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Taking Corbynomics Seriously
World Economy

Taking Corbynomics Seriously

Fiscal austerity has become such a staple of conventional wisdom in Britain that anyone in public life who challenges it is written off as a dangerous leftist.
Jeremy Corbyn, the current favorite to become the next leader of Britain’s Labor Party, is the latest victim of this chorus of disparagement. Some of his positions are untenable. But his remarks on economic policy are not foolish, and deserve proper scrutiny, Robert Skidelsky wrote for Project Syndicate.
Corbyn has proposed two alternatives to the UK’s current policy of austerity: a National Investment Bank, to be capitalized by canceling private-sector tax relief and subsidies; and what he calls “people’s quantitative easing”–in a nutshell, an infrastructure program that the government finances by borrowing money from the Bank of England.
The first idea is neither extreme nor new. There is a European Investment Bank, a Nordic Investment Bank, and many others, all capitalized by states or groups of states for the purpose of financing mandated projects by borrowing in the capital markets. The rationale for this type of institution derives from what that great socialist theorist Adam Smith called the state’s responsibility for the “erection and maintenance” of those “public works and institutions,” which, while of great advantage to society, would not profit private enterprise. In other words, the state should always have an investment function.

  Idle Savings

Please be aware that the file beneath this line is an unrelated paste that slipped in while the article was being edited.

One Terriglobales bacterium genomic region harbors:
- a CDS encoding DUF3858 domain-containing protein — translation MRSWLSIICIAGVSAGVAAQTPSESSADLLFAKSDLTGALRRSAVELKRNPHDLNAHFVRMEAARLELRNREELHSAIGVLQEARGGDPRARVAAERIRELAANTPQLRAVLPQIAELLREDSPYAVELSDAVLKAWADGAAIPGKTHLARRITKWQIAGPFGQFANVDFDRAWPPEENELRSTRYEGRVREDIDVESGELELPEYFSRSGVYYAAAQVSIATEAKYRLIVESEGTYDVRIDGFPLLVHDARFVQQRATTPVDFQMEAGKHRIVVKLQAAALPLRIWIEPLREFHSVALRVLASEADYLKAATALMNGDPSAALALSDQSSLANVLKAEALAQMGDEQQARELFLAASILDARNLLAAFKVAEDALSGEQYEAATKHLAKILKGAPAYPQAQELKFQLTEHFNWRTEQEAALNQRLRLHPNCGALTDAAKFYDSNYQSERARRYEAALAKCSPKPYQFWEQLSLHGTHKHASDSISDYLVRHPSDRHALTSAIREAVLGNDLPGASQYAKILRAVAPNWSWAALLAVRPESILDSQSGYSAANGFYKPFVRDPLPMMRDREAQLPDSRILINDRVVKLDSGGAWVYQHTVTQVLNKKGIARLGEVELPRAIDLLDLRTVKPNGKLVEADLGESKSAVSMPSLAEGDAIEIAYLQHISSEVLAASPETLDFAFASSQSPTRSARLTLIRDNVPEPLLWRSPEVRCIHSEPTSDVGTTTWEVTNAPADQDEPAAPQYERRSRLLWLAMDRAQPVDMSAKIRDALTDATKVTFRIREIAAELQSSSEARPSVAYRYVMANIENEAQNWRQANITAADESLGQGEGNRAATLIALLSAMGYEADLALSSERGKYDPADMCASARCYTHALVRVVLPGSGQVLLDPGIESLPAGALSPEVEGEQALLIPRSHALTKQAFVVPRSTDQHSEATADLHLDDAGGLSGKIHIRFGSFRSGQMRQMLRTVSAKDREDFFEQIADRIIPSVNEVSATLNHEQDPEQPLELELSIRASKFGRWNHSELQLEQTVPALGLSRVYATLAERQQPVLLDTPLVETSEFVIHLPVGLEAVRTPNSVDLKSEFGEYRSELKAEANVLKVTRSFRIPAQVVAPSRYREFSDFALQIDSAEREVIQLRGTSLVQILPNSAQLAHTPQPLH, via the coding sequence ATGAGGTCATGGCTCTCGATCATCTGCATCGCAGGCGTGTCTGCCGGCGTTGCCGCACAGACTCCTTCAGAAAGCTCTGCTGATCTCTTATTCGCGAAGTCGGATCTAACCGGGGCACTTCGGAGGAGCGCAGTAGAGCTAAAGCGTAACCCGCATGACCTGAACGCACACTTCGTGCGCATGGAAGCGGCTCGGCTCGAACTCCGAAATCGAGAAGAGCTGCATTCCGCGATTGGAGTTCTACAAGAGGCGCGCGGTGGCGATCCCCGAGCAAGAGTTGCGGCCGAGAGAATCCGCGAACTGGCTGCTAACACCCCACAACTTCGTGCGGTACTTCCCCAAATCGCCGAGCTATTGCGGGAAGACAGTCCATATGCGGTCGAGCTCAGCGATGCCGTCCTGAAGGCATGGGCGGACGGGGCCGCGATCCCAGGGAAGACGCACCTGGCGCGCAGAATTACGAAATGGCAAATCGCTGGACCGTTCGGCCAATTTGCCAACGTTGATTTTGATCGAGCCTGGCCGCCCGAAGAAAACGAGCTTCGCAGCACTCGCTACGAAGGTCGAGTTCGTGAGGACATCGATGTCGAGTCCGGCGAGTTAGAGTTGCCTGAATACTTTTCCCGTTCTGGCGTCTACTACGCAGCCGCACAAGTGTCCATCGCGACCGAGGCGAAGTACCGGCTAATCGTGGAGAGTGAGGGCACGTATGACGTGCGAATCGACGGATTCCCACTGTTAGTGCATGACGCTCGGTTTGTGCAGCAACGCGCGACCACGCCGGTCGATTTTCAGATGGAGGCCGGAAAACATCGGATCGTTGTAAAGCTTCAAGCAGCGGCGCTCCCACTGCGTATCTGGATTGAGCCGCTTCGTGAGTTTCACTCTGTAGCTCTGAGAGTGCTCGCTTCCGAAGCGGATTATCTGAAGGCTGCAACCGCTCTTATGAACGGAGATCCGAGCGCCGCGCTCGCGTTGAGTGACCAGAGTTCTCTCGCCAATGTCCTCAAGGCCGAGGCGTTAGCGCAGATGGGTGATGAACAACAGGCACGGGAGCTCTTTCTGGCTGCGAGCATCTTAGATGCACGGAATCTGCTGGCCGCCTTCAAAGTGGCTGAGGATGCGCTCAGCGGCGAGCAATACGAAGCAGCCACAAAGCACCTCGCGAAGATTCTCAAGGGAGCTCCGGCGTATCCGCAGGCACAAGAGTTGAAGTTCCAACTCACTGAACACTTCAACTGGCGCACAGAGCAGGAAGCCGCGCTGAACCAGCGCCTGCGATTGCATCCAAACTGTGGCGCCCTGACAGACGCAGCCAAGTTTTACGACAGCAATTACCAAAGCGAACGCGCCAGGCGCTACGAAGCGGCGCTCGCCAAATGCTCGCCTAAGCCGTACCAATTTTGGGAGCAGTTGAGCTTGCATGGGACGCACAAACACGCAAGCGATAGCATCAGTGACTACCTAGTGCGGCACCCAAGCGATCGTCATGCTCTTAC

Today’s particular economic circumstances provide a second reason for establishing a National Investment Bank. In slump or even semi-slump conditions, a higher-than-normal proportion of private savings are held in cash or its nearest equivalent (short-term treasury bills). A National Investment Bank could draw out these “idle savings” by issuing bonds for infrastructure development.
Offering a small premium on government securities, such bonds would likely attract long-term investors like pension funds, which otherwise face zero or even negative real returns. For example, with a fiscal outlay of €21 billion ($23.3 billion), the European Investment Bank is set to finance investments worth at least €315 billion by 2017.

 Quantitative Easing
“People’s quantitative easing” is a more unorthodox–and a more interesting–version of this idea. Under conventional quantitative easing, the central bank buys government securities from banks or corporations and relies on the extra cash that it “prints” to stimulate private spending. But studies suggest that much of this money goes into speculative activity, risking asset bubbles, rather than being channeled into productive investment.
An alternative would be to distribute the central bank’s newly issued money directly to housing associations, local councils, or national or regional investment banks–any organization that could carry out infrastructure projects. This is what Corbyn proposes.
Corbyn’s proposal, unlike orthodox monetary financing, would not add to the national debt–a major advantage. Orthodox QE–let’s call it “monetization one” – is intended to be reversed, with taxation used to raise the money to redeem the government bonds held by the central bank. The expectation of future tax hikes could drive people to save part of the new money, rather than spend it. Unorthodox QE (“monetization two”) avoids this problem, because the central bank’s borrowing will not be repaid; central-bank assets net out against government liabilities. That is why it should not be excluded a priori.
There is a strong case for monetization two in the eurozone, which faces zero growth and deflation.
But it is hardly the case that the UK economy, currently growing at close to 3% a year, needs a further QE program of any kind right now. The government can borrow all it wants from the bond markets at near-zero interest rates. Outsourcing such borrowing power to a National Investment Bank is merely a way to signal that any additional borrowing will be used for investment, not for current spending.

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